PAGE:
First Pitch: Iglesias has chaotic first day in Detroit

BY foxsports • August 2, 2013

By DAVE HOGGFOXSPORTSDETROIT.COM
DETROIT -- Detroit's shortstop of the future spent a couple hours being the second baseman of the present. Now, though, he's a third baseman.
He's also caught in a furor that he knew nothing about, through no fault of his own.
It has certainly been a strange welcome to the Tigers for Jose Iglesias. The Tigers traded for him late Tuesday night as a replacement for Jhonny Peralta, but the latest delays in the Biogenesis case mean that Peralta's still here, and still in the lineup. Instead, Iglesias was going to  make his Tigers debut Friday night at second base, a position he had already started at in his professional career. 
"Shortstop is my natural position, but I just want to play and help my new team win," Iglesias said in his first meeting with the Detroit media. "I don't care where they put me."
Iglesias is 23, but looks younger. Much younger, in Jim Leyland's eyes.
"I met him today and he looks like he's 16," Leyland said. "I've been in this game a long time, but meeting him was the first time I had ever felt really old."
Leyland had mentioned at his 3:35 press conference that, since Iglesias had played a lot of third base for Boston, he could play him there if Miguel Cabrera suffered another setback in his ongoing injury struggles. Sure enough, 90 minutes later, the Tigers announced that Cabrera had been scratched and Iglesias is indeed making his debut at third base.
After all of that, he still wasn't entirely sure what number he will be wearing. Iglesias had been wearing No. 10 for the Red Sox, but when he was traded to Detroit, that number already belonged to Leyland. Iglesias then asked if anyone was wearing his favorite jersey, No. 1. He was told that it was available, so he understandably took it. 
That has angered a lot of long-time Tiger fans, who believe No. 1 should have been retired for Lou Whitaker, but Iglesias had no way of knowing that. He was five when Whitaker retired, and didn't defect from Cuba to Canada until 2008. 
"I was told that the No. 1 jersey is very special in this organization," Iglesias said. "It belonged to a great player, and even though I never saw him play, I know that it is very important that I represent it well."
Leyland didn't know that Iglesias had been given the No. 1, and came up with a quick solution.
"He wore No. 10 in Boston? I'll offer it to him today," he said. "If he takes it, I'll wear whatever they've got available. The only number I won't wear is No. 14. I hate that number. My older brother wore it as a high-school football star, and I always hated it. I didn't hate my brother, of course. Just the number."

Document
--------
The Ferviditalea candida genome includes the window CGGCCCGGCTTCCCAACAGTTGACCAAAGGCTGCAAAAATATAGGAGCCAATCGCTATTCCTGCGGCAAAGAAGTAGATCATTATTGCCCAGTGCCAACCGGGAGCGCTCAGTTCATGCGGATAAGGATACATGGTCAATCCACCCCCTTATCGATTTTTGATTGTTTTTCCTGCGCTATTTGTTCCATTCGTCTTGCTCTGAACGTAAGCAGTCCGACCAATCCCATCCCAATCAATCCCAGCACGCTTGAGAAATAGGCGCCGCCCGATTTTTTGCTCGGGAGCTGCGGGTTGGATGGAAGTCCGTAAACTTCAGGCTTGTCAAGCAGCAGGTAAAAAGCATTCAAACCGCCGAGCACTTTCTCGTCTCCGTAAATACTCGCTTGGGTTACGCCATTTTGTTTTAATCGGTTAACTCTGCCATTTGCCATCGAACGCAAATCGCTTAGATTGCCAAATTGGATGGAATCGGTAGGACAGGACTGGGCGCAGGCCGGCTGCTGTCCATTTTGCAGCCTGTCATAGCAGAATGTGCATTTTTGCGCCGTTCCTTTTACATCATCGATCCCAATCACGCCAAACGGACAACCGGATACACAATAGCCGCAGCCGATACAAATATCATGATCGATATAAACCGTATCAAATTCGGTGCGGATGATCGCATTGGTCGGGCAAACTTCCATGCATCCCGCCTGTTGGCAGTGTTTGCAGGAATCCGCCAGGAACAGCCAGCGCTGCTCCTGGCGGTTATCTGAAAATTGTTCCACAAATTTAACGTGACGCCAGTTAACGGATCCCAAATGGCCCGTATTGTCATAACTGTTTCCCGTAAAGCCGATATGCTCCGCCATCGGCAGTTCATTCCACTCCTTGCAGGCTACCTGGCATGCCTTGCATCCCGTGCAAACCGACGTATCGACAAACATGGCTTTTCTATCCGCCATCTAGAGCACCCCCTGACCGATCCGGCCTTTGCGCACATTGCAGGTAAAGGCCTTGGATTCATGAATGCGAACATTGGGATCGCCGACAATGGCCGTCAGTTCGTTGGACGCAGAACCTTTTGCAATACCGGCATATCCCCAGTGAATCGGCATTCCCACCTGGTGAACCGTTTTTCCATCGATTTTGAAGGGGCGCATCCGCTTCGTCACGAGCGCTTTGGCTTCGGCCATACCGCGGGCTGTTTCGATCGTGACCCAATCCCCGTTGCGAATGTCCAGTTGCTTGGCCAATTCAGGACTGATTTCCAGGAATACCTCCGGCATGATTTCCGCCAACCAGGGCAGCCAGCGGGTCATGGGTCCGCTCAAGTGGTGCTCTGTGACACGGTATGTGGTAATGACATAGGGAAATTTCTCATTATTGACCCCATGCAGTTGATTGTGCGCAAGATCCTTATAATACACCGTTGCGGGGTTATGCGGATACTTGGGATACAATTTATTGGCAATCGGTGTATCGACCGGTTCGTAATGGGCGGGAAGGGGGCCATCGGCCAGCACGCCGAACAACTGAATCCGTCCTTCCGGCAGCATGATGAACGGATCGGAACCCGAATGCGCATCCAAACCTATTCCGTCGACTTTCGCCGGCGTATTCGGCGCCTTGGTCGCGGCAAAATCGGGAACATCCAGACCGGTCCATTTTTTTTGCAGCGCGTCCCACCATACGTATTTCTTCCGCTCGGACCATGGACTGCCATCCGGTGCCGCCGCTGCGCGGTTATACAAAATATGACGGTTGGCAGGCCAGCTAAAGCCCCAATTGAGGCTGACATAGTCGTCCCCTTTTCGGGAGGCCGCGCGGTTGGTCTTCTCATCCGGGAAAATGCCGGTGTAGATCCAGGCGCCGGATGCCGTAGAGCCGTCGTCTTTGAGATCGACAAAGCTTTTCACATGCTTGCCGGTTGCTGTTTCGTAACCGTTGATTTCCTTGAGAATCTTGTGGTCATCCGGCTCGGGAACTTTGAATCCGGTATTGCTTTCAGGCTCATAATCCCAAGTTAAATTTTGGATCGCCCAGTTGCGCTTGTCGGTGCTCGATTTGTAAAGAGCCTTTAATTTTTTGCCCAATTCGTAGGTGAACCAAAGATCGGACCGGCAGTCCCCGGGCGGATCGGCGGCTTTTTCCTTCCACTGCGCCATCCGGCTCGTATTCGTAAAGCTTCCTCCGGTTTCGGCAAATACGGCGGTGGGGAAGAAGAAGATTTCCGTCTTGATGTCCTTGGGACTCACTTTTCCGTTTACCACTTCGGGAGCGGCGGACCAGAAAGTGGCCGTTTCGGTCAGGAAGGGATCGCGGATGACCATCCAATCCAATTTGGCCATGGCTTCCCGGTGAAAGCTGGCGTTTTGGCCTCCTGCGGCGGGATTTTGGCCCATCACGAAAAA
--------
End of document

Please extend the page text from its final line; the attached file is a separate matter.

Austin Jackson, Detroit's current No. 14, was probably relieved to hear that.
The issue is that, with one exception, the Tigers have never retired the number of a player who hasn't been voted into the Baseball Hall of Fame. The sole exception is Willie Horton, who was honored as much for his services to the franchise and the city -- a native Detroiter, he went into the 1967 riots in full uniform to try to calm down the crowds.
Whitaker and Alan Trammell have both fallen short of election to Cooperstown, and their numbers have remained in circulation. Gary Sheffield wore Trammell's #3 during his brief Tigers career, and now Iglesias has taken #1. Only Jack Morris' #47 has stayed on the shelf, as he has come very close to Cooperstown in recent votes.
GOODBYE, MR. PEREZ ... MAYBE: To make room on the 40-man roster for Iglesias, Hernan Perez was optioned back to Double-A Erie. Perez, though, was still at his locker in the Tigers clubhouse and didn't seem to be in any hurry to pack. The reason is an obscure rule that will probably come into play in the next few days.
Normally, when a player is optioned to the minors, he has to stay there for 10 days before he can be recalled. That rule doesn't apply if a player on the major-league roster goes on the disabled list, the concussion list, the bereavement list or the suspended/ineligible list. The last one is the important one here, because Perez will immediately be eligible to replace Peralta when his seemingly inevitable suspension finally comes down.
There is a different rule that complicates things, though. Perez only has 72 hours to report to Erie, so if Peralta hasn't been suspended by Monday, he might have to make a token appearance with the SeaWolves before returning to Detroit. The rules of baseball really aren't set up to deal with a player who knows he's going to be suspended, but doesn't know when.
DANCING WITH THE ALL-STARS: Leyland didn't get up and dance or sing at Thursday's charity event, but he had a great time and was especially proud of the moves shown by members of the Tigers family, including FOX Sports Detroit's Shannon Hogan.
"Torii was the assistant MC, and he did a great job, Dirks looked good dancing, Santi looked good, Anibal's wife was great and Max's girlfriend was really good," he said.
"Shannon was really great, though," he added, teasing her in front of her fellow media members. "You should have seen her."
Leyland said that he wasn't worried about any of his players getting hurt.
"Dirks wasn't jumping around, and Santi didn't really dance. He just sort of walked around to the music."
Moments later, Leyland was informed that Santiago had won the competition, edging out Erica May (Scherzer's girlfriend) and Kelly Hall (Matt Stafford's girlfriend). 
"He did?" Leyland said, the disbelief obvious in his voice. "I thought one of the girlfriends had won. They were great."
Several other Tigers took part, as audience members bid for the chance to play catch with Cabrera, Jackson, and in a strange moment, Hunter paid $10,000 for the chance to play catch with Matt Tuiasosopo.


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